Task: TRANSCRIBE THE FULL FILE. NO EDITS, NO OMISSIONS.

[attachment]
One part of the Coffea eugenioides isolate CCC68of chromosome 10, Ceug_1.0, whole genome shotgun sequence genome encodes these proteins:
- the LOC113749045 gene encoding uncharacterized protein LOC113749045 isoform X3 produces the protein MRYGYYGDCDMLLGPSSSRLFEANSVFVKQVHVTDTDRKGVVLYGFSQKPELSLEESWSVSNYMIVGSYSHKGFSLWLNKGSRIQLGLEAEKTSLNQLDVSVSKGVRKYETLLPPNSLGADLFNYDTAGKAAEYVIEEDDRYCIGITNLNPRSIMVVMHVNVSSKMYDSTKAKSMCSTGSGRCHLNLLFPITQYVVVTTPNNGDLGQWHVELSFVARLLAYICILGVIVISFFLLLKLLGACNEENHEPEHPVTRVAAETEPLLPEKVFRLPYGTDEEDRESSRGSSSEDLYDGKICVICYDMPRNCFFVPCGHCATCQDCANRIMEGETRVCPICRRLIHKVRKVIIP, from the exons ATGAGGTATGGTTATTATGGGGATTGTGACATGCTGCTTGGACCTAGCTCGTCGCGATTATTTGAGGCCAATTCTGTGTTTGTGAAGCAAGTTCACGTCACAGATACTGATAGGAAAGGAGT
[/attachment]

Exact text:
One part of the Coffea eugenioides isolate CCC68of chromosome 10, Ceug_1.0, whole genome shotgun sequence genome encodes these proteins:
- the LOC113749045 gene encoding uncharacterized protein LOC113749045 isoform X3 produces the protein MRYGYYGDCDMLLGPSSSRLFEANSVFVKQVHVTDTDRKGVVLYGFSQKPELSLEESWSVSNYMIVGSYSHKGFSLWLNKGSRIQLGLEAEKTSLNQLDVSVSKGVRKYETLLPPNSLGADLFNYDTAGKAAEYVIEEDDRYCIGITNLNPRSIMVVMHVNVSSKMYDSTKAKSMCSTGSGRCHLNLLFPITQYVVVTTPNNGDLGQWHVELSFVARLLAYICILGVIVISFFLLLKLLGACNEENHEPEHPVTRVAAETEPLLPEKVFRLPYGTDEEDRESSRGSSSEDLYDGKICVICYDMPRNCFFVPCGHCATCQDCANRIMEGETRVCPICRRLIHKVRKVIIP, from the exons ATGAGGTATGGTTATTATGGGGATTGTGACATGCTGCTTGGACCTAGCTCGTCGCGATTATTTGAGGCCAATTCTGTGTTTGTGAAGCAAGTTCACGTCACAGATACTGATAGGAAAGGAGT